Re-examining respect for human research participants

Kennedy Institute of Ethics Journal 19 (4):pp. 311-338 (2009)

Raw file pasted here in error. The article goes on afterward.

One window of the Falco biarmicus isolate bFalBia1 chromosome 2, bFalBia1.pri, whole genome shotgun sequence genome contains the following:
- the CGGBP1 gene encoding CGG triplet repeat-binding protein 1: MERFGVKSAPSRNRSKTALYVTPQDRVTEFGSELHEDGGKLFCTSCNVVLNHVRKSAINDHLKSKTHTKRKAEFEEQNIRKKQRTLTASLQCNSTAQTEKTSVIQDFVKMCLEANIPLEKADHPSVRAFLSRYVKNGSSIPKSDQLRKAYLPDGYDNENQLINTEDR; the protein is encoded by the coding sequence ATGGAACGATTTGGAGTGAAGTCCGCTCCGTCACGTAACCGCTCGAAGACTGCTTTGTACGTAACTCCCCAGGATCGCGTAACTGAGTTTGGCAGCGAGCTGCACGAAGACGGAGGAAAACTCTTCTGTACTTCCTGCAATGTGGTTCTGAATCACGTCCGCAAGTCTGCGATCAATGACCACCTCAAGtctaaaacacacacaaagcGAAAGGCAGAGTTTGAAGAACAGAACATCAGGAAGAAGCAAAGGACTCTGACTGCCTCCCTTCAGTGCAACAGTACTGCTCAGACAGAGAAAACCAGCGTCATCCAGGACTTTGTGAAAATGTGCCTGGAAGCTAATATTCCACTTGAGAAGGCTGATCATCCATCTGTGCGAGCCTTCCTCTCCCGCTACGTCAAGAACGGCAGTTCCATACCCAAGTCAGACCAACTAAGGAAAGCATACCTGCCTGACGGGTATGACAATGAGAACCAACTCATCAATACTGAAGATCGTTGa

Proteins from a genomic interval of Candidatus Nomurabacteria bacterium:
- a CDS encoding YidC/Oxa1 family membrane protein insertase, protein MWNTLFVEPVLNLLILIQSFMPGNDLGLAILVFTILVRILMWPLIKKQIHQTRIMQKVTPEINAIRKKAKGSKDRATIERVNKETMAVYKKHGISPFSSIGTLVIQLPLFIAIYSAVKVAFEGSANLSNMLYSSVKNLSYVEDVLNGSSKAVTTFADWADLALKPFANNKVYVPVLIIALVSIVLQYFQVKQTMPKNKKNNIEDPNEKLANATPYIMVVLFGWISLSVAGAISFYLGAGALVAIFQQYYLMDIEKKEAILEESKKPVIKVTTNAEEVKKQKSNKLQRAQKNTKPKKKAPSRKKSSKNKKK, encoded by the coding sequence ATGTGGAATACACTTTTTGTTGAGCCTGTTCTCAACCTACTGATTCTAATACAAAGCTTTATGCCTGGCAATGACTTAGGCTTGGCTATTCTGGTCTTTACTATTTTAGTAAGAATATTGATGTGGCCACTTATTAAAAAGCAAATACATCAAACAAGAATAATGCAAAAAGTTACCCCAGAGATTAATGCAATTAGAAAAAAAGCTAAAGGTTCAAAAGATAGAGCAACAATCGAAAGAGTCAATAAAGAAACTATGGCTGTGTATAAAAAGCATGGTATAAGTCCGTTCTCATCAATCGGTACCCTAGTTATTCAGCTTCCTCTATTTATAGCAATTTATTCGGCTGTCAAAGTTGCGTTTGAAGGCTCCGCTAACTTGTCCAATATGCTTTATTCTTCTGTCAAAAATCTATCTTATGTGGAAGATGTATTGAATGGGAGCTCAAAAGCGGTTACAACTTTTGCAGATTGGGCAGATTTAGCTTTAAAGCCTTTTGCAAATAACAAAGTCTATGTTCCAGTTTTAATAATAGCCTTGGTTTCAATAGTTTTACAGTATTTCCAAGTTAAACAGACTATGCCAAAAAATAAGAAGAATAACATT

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The demands of respect for persons when conducting clinical research are often reduced to respect for autonomy. In this paper, I re-examine the concept of respect for persons in light of important intuitions from our ordinary language usage of respect. I propose that there are many ways to respect persons as persons and that the core elements of respect for persons are: appreciating what is valuable or important about a person, recognizing the constraints or demands that such a valuation places on one's own conduct, and acting in a way that expresses that recognition. On this account, in addition to autonomous agency, respect demands attention to important subjective experiences, persons' existence as part of communities, and considerations of comportment. This account has important implications for the conduct of clinical research with persons who are autonomous as well as with those who are not. Its implications, however, are different for these two populations, particularly with regard to concerns about well-being.



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